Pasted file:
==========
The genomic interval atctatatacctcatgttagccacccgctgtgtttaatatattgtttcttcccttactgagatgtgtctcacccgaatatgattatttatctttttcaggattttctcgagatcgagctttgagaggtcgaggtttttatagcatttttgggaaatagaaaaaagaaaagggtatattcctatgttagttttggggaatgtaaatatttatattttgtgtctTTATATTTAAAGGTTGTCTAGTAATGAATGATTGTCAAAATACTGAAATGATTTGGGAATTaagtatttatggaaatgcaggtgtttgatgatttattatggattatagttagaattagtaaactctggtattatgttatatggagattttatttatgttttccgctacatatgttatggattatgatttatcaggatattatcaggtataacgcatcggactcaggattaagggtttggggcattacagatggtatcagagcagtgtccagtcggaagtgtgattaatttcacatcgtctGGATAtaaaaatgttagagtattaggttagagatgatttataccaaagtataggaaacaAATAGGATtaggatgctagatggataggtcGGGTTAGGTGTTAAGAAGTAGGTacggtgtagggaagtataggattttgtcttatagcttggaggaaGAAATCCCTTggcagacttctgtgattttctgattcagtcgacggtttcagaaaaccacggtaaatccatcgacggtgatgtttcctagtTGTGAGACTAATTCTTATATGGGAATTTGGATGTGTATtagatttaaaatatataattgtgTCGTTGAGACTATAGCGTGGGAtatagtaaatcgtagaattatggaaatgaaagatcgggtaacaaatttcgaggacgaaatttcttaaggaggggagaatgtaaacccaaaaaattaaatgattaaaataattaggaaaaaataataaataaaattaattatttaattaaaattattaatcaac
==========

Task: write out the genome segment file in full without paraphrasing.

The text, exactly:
The genomic interval atctatatacctcatgttagccacccgctgtgtttaatatattgtttcttcccttactgagatgtgtctcacccgaatatgattatttatctttttcaggattttctcgagatcgagctttgagaggtcgaggtttttatagcatttttgggaaatagaaaaaagaaaagggtatattcctatgttagttttggggaatgtaaatatttatattttgtgtctTTATATTTAAAGGTTGTCTAGTAATGAATGATTGTCAAAATACTGAAATGATTTGGGAATTaagtatttatggaaatgcaggtgtttgatgatttattatggattatagttagaattagtaaactctggtattatgttatatggagattttatttatgttttccgctacatatgttatggattatgatttatcaggatattatcaggtataacgcatcggactcaggattaagggtttggggcattacagatggtatcagagcagtgtccagtcggaagtgtgattaatttcacatcgtctGGATAtaaaaatgttagagtattaggttagagatgatttataccaaagtataggaaacaAATAGGATtaggatgctagatggataggtcGGGTTAGGTGTTAAGAAGTAGGTacggtgtagggaagtataggattttgtcttatagcttggaggaaGAAATCCCTTggcagacttctgtgattttctgattcagtcgacggtttcagaaaaccacggtaaatccatcgacggtgatgtttcctagtTGTGAGACTAATTCTTATATGGGAATTTGGATGTGTATtagatttaaaatatataattgtgTCGTTGAGACTATAGCGTGGGAtatagtaaatcgtagaattatggaaatgaaagatcgggtaacaaatttcgaggacgaaatttcttaaggaggggagaatgtaaacccaaaaaattaaatgattaaaataattaggaaaaaataataaataaaattaattatttaattaaaattattaatcaac